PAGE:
books are better than boys

I like bicycles, beer, and books.
Some other things I like.

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proust? pfff i’ll read that when i’m retired.

A friend of mine asked for advice on what he should read next. This was his response to someone’s suggestion of Proust.

Couldn’t agree more. Or perhaps I could, had he replaced ‘retired’ with ‘dead’. I don’t know that I’ll ever pick up Proust again (after finishing Swann’s Way).


After staying out entirely too late last night I woke up at an ungodly hour to finish reading for our brunch book club meeting.  And I finished with twenty minutes to spare.  Such a slacker, I am.
"I had finished…I was so filled with happiness, I felt…as though I myself were a hen and had just laid an egg, I began to sing at the top of my voice."-Marcel Proust 

After staying out entirely too late last night I woke up at an ungodly hour to finish reading for our brunch book club meeting.  And I finished with twenty minutes to spare.  Such a slacker, I am.

"I had finished…I was so filled with happiness, I felt…as though I myself were a hen and had just laid an egg, I began to sing at the top of my voice."
-Marcel Proust 

I am easily distracted, and can intensely focus only on a thing that is not the thing I am supposed to be doing1.  So, instead of making progress past the first page of “Swann’s Way”2, I have picked up “A Fan’s Notes” by Frederick Exley.  
And it is marvelous. I find that I have to read with a pencil in hand because so often I feel compelled to underline what seems as if it is the perfect sentence, or a sentiment is so accurately stated in an unexpected way that it simply must be noted for future reference.  I think that if one day I loan the book to someone I will want them to take note, and perhaps they will feel the same way, such that there will be an unspoken dialogue between the two of us.  They will nod their head to the “ha!” in the margin next to the underlined “the stillness was of that horrified kind that follows a fart in a Methodist church”.
Additionally, neither of these books is getting me any closer to a finished thesis proposal, that was ostensibly due on November 1st.
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1I am fully aware that this is not a rare condition.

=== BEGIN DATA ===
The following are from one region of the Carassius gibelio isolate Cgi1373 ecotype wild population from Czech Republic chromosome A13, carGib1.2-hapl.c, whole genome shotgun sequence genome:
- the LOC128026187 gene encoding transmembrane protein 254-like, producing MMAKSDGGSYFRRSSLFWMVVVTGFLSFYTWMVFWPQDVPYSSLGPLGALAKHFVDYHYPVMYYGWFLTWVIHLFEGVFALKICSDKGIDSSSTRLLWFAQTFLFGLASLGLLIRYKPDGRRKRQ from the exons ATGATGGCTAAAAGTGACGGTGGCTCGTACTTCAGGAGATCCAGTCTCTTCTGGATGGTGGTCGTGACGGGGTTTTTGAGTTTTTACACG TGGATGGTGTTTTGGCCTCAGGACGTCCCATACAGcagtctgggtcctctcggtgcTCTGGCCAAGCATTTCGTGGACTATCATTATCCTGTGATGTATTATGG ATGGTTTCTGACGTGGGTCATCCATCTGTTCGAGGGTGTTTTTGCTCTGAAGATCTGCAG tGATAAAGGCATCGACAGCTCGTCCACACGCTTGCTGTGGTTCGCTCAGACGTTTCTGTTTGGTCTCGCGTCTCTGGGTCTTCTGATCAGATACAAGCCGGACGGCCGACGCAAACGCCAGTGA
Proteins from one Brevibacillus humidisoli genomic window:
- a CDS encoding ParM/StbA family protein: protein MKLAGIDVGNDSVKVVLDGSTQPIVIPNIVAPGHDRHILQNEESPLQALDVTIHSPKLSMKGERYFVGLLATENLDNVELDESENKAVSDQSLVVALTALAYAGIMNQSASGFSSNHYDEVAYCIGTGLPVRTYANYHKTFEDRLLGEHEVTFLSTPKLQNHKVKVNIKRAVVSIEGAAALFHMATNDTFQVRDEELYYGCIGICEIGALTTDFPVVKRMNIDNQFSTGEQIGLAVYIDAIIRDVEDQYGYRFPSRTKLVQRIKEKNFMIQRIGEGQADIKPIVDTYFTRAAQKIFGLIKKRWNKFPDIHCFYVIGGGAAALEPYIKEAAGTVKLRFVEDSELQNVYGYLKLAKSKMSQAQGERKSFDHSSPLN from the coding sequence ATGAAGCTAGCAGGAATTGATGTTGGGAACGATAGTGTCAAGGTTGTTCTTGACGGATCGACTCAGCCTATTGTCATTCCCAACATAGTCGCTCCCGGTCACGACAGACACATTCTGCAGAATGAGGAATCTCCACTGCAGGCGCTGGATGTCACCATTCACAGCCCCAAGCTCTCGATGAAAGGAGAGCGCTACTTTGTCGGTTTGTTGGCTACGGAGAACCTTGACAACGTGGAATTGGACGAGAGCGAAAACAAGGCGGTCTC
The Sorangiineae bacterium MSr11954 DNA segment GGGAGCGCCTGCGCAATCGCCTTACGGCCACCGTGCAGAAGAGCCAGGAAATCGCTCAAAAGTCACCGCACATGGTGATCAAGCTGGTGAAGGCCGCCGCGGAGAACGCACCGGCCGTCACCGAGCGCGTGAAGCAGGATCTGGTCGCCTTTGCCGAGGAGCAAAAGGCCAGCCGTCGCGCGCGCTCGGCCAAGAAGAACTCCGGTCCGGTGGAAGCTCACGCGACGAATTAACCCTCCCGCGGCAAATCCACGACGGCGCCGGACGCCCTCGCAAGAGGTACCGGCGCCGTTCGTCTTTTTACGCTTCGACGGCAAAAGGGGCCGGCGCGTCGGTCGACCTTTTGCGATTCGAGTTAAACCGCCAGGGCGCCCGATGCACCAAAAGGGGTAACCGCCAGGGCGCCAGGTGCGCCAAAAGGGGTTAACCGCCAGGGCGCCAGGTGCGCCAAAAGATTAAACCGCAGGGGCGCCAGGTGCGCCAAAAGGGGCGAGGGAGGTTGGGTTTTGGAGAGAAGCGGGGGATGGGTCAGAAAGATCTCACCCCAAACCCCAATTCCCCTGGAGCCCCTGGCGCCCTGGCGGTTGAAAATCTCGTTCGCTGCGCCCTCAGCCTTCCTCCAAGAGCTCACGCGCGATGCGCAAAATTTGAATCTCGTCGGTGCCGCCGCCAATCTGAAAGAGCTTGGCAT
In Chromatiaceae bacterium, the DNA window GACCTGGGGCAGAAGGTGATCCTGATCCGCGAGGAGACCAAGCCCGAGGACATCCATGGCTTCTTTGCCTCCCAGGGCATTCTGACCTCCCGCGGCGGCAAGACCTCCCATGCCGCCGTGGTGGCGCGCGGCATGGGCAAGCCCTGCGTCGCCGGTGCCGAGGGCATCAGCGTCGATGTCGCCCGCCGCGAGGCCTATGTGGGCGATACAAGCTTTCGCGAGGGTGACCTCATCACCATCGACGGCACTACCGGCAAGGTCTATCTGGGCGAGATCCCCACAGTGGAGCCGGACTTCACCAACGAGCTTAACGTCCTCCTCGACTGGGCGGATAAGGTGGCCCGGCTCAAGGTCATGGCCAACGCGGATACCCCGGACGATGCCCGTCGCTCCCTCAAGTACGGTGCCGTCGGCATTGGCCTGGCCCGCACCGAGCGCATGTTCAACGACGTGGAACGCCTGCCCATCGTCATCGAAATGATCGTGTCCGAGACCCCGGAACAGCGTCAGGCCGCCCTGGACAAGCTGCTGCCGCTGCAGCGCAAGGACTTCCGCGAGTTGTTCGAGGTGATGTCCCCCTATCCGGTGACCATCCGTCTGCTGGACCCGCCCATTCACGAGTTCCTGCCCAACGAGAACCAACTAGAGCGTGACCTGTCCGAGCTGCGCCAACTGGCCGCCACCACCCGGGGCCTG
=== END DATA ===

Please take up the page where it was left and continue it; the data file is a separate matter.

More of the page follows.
2I think the problem that I’m having with Proust, is that I have no idea what to feel or think, or even what is happening.  This experience isn’t just from the first page; I have tried to read “Swann’s Way” on quite a few occasions and in my best attempt I made it about sixty pages in.  In a recent email, when trying to explain the experience I wrote, “I feel as though one must dive straight in and keep swimming down, down, down, knowing that you may never find the bottom and praying that you have enough air to last with this Proust fellow. I don’t know that I’m ready to take that on.” Oh dear!  How dramatic it all sounds…

I am easily distracted, and can intensely focus only on a thing that is not the thing I am supposed to be doing1.  So, instead of making progress past the first page of “Swann’s Way”2, I have picked up “A Fan’s Notes” by Frederick Exley. 

And it is marvelous. I find that I have to read with a pencil in hand because so often I feel compelled to underline what seems as if it is the perfect sentence, or a sentiment is so accurately stated in an unexpected way that it simply must be noted for future reference.  I think that if one day I loan the book to someone I will want them to take note, and perhaps they will feel the same way, such that there will be an unspoken dialogue between the two of us.  They will nod their head to the “ha!” in the margin next to the underlined “the stillness was of that horrified kind that follows a fart in a Methodist church”.

Additionally, neither of these books is getting me any closer to a finished thesis proposal, that was ostensibly due on November 1st.

_____________________________________

1I am fully aware that this is not a rare condition.

2I think the problem that I’m having with Proust, is that I have no idea what to feel or think, or even what is happening.  This experience isn’t just from the first page; I have tried to read “Swann’s Way” on quite a few occasions and in my best attempt I made it about sixty pages in.  In a recent email, when trying to explain the experience I wrote, “I feel as though one must dive straight in and keep swimming down, down, down, knowing that you may never find the bottom and praying that you have enough air to last with this Proust fellow. I don’t know that I’m ready to take that on.”
Oh dear!  How dramatic it all sounds…

Giving this one another try.  It is my most ardent wish that with some support from book clubbers I will finally finish at least Swann’s Way.  But last night I couldn’t get past the first page - I read it at least five times over and then sat for a time thinking on it.  I’m afraid it will be quite slow going1, but worthwhile I am sure.
1Making it even slower going is the time spent on reading about the translation, wondering if I should pick up a different version, and of course, reading arguments on the correct pronunciation of ‘Proust’.

Giving this one another try.  It is my most ardent wish that with some support from book clubbers I will finally finish at least Swann’s Way.  But last night I couldn’t get past the first page - I read it at least five times over and then sat for a time thinking on it.  I’m afraid it will be quite slow going1, but worthwhile I am sure.

1Making it even slower going is the time spent on reading about the translation, wondering if I should pick up a different version, and of course, reading arguments on the correct pronunciation of ‘Proust’.

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